Election Day was a long one, though not as long as it could have been. We arrived at the usual 5:00 a.m., and had the polls ready for the more than 50 people in line when we opened at 6:00. We had already been somewhat angrily accused by the Republican workers outside of not opening the polls on time. It seems that although these good folks had set their home clocks back an hour for the end of daylight savings time the weekend before, they had neglected to change their wristwatches. We had long (for us) lines from opening until close to 7:30, a short line in the lunchtime range, and another short line once in the late afternoon. Otherwise, we had a fairly steady trickle of voters, finishing the day with 1,056 folks having voted in person. Another 140 from our precinct cast absentee ballots, making for an 82 percent turnout.
I know this sounds somewhat hokey, but I still get tingly when we stand there in the gym at 5:30 or so, after having put up most of the signs, raise our right hands, and take our oath of office for the day. We, just plain people, are about to put on an election. This is still a big deal to me and if it ever isn’t, that’s probably the time I shouldn’t be doing it any longer.
What will stick with me from this year’s election apart from the obvious historical mark of having elected the nation’s first president of color? As usual, we had some people voting for the first time. Several of them were well beyond 18 years; one may have been a half-century beyond. One voter well past his own half century said it was only the second time he had voted in his life. If these new voters had a sample ballot in their hands, it was typically the Democrats’ blue one as opposed to the orange one issued by the Republicans, in line with the pundits’ observations that the Democrats were particularly effective in getting first-timers out to vote. I congratulated all the first-time voters, which made some of the teenagers giggle.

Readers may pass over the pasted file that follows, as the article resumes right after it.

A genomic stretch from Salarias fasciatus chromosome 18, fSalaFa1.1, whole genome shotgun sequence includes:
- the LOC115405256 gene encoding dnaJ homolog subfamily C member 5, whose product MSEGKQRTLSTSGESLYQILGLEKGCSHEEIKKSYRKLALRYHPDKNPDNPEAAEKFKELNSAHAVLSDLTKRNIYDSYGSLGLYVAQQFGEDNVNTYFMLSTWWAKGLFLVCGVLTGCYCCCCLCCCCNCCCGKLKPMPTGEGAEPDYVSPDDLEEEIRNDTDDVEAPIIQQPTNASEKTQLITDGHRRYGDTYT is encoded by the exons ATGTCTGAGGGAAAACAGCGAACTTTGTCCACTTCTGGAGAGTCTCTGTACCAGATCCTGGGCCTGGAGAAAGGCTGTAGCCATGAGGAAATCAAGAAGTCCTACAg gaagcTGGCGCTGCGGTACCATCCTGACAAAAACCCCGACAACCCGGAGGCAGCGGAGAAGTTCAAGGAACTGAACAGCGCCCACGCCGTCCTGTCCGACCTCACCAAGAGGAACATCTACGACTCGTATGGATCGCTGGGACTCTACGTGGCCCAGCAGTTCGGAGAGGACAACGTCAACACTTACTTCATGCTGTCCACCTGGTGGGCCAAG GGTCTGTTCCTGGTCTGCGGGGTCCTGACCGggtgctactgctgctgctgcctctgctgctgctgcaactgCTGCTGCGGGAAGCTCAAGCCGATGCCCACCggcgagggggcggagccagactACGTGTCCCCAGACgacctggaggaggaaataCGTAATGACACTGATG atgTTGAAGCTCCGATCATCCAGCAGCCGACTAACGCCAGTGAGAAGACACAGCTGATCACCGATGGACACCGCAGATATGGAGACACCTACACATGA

On the sentimental side, there was the couple who appeared to be in their 70s, and probably late 70s at that, who checked in at the pollbook table and then approached the two voting machines, holding hands, and obviously for love rather than physical assistance. That little gesture transmitted so much affection it’s still making me smile.
And on the LOL humorous side, there was the voter who asked for assistance in reading the names on the ballot because she’d just had an ophthalmologic procedure done and couldn’t see the names clearly enough to tell which was which. She couldn’t read the blurred ballot, yet she said she had just driven herself to the school to vote. Sometimes it’s a good thing to be locked in the polls all day and not out on the roads.
Largely because there were only three races on the ballot and we had a record crew of 11 people (as opposed to our usual six or seven), we left for home, paperwork complete, gym and hallway restored to their pre-election states, at 8:00, just an hour after the polls closed. The paycheck should arrive next week; normally I spend it on an indulgence such as the short metal sword I bought using the proceeds from the winter primary. This election’s bounty gets saved for the spring adventure. The next election is the state-level Democrat primary scheduled for June 9; that will be a much slower, seemingly longer day than we had last week, but no less important in the big picture.